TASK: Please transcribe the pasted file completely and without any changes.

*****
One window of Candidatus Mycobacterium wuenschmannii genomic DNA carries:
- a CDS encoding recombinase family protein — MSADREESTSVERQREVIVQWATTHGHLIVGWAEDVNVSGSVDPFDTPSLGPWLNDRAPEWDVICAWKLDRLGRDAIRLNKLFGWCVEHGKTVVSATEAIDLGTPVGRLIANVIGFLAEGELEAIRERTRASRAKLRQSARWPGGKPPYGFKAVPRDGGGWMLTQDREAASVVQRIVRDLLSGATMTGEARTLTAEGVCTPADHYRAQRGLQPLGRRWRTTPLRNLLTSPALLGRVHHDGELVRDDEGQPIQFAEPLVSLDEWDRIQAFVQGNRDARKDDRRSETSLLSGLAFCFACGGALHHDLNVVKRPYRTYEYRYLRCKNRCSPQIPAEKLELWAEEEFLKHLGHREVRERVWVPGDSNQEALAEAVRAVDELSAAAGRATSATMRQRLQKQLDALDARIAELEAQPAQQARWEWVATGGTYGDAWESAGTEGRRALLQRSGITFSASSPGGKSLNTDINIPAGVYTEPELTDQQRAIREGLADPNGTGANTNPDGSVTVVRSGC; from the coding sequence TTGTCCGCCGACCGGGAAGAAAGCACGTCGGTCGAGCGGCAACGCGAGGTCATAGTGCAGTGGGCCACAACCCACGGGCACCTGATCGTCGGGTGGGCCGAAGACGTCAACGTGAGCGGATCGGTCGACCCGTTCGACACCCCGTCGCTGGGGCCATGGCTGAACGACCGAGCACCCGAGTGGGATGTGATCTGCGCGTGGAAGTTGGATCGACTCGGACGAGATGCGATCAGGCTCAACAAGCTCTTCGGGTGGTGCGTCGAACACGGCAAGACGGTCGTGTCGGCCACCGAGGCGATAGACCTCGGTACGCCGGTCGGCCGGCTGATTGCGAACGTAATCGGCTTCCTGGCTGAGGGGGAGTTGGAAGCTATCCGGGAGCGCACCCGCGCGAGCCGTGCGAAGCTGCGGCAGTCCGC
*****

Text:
One window of Candidatus Mycobacterium wuenschmannii genomic DNA carries:
- a CDS encoding recombinase family protein — MSADREESTSVERQREVIVQWATTHGHLIVGWAEDVNVSGSVDPFDTPSLGPWLNDRAPEWDVICAWKLDRLGRDAIRLNKLFGWCVEHGKTVVSATEAIDLGTPVGRLIANVIGFLAEGELEAIRERTRASRAKLRQSARWPGGKPPYGFKAVPRDGGGWMLTQDREAASVVQRIVRDLLSGATMTGEARTLTAEGVCTPADHYRAQRGLQPLGRRWRTTPLRNLLTSPALLGRVHHDGELVRDDEGQPIQFAEPLVSLDEWDRIQAFVQGNRDARKDDRRSETSLLSGLAFCFACGGALHHDLNVVKRPYRTYEYRYLRCKNRCSPQIPAEKLELWAEEEFLKHLGHREVRERVWVPGDSNQEALAEAVRAVDELSAAAGRATSATMRQRLQKQLDALDARIAELEAQPAQQARWEWVATGGTYGDAWESAGTEGRRALLQRSGITFSASSPGGKSLNTDINIPAGVYTEPELTDQQRAIREGLADPNGTGANTNPDGSVTVVRSGC; from the coding sequence TTGTCCGCCGACCGGGAAGAAAGCACGTCGGTCGAGCGGCAACGCGAGGTCATAGTGCAGTGGGCCACAACCCACGGGCACCTGATCGTCGGGTGGGCCGAAGACGTCAACGTGAGCGGATCGGTCGACCCGTTCGACACCCCGTCGCTGGGGCCATGGCTGAACGACCGAGCACCCGAGTGGGATGTGATCTGCGCGTGGAAGTTGGATCGACTCGGACGAGATGCGATCAGGCTCAACAAGCTCTTCGGGTGGTGCGTCGAACACGGCAAGACGGTCGTGTCGGCCACCGAGGCGATAGACCTCGGTACGCCGGTCGGCCGGCTGATTGCGAACGTAATCGGCTTCCTGGCTGAGGGGGAGTTGGAAGCTATCCGGGAGCGCACCCGCGCGAGCCGTGCGAAGCTGCGGCAGTCCGC